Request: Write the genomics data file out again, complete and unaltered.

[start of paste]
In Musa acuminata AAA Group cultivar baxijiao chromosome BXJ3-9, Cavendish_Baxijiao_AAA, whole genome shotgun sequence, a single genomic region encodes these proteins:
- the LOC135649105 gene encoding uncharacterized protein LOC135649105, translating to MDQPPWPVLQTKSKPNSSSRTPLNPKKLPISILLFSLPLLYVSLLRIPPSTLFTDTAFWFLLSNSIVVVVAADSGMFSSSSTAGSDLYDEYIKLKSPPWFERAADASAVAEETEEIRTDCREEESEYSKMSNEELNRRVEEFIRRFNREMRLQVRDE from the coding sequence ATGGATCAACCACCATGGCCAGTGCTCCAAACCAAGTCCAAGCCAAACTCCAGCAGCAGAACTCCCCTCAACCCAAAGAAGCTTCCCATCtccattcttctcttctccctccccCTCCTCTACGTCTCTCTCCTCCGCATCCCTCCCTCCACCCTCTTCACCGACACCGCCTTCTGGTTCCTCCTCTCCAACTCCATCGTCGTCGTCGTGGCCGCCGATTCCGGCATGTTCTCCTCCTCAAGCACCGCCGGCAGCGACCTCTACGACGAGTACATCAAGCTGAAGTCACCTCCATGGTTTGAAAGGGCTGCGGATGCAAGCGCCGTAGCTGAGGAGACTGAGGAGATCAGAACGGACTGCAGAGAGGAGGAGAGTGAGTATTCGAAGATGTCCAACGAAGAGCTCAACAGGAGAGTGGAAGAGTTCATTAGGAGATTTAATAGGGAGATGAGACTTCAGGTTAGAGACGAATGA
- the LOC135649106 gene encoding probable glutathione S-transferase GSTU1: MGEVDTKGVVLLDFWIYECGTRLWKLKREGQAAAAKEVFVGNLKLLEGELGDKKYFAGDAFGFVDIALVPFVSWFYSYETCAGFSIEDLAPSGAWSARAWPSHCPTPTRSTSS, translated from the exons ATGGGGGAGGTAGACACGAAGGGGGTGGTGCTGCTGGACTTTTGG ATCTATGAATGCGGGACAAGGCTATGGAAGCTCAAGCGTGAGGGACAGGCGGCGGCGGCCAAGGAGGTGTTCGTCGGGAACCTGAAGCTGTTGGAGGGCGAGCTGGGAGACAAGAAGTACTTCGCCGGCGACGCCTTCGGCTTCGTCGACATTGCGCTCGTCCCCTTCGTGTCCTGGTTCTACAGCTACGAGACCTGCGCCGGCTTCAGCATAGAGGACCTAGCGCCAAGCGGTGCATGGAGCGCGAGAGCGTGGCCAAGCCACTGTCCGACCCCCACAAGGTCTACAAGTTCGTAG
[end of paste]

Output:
In Musa acuminata AAA Group cultivar baxijiao chromosome BXJ3-9, Cavendish_Baxijiao_AAA, whole genome shotgun sequence, a single genomic region encodes these proteins:
- the LOC135649105 gene encoding uncharacterized protein LOC135649105, translating to MDQPPWPVLQTKSKPNSSSRTPLNPKKLPISILLFSLPLLYVSLLRIPPSTLFTDTAFWFLLSNSIVVVVAADSGMFSSSSTAGSDLYDEYIKLKSPPWFERAADASAVAEETEEIRTDCREEESEYSKMSNEELNRRVEEFIRRFNREMRLQVRDE from the coding sequence ATGGATCAACCACCATGGCCAGTGCTCCAAACCAAGTCCAAGCCAAACTCCAGCAGCAGAACTCCCCTCAACCCAAAGAAGCTTCCCATCtccattcttctcttctccctccccCTCCTCTACGTCTCTCTCCTCCGCATCCCTCCCTCCACCCTCTTCACCGACACCGCCTTCTGGTTCCTCCTCTCCAACTCCATCGTCGTCGTCGTGGCCGCCGATTCCGGCATGTTCTCCTCCTCAAGCACCGCCGGCAGCGACCTCTACGACGAGTACATCAAGCTGAAGTCACCTCCATGGTTTGAAAGGGCTGCGGATGCAAGCGCCGTAGCTGAGGAGACTGAGGAGATCAGAACGGACTGCAGAGAGGAGGAGAGTGAGTATTCGAAGATGTCCAACGAAGAGCTCAACAGGAGAGTGGAAGAGTTCATTAGGAGATTTAATAGGGAGATGAGACTTCAGGTTAGAGACGAATGA
- the LOC135649106 gene encoding probable glutathione S-transferase GSTU1: MGEVDTKGVVLLDFWIYECGTRLWKLKREGQAAAAKEVFVGNLKLLEGELGDKKYFAGDAFGFVDIALVPFVSWFYSYETCAGFSIEDLAPSGAWSARAWPSHCPTPTRSTSS, translated from the exons ATGGGGGAGGTAGACACGAAGGGGGTGGTGCTGCTGGACTTTTGG ATCTATGAATGCGGGACAAGGCTATGGAAGCTCAAGCGTGAGGGACAGGCGGCGGCGGCCAAGGAGGTGTTCGTCGGGAACCTGAAGCTGTTGGAGGGCGAGCTGGGAGACAAGAAGTACTTCGCCGGCGACGCCTTCGGCTTCGTCGACATTGCGCTCGTCCCCTTCGTGTCCTGGTTCTACAGCTACGAGACCTGCGCCGGCTTCAGCATAGAGGACCTAGCGCCAAGCGGTGCATGGAGCGCGAGAGCGTGGCCAAGCCACTGTCCGACCCCCACAAGGTCTACAAGTTCGTAG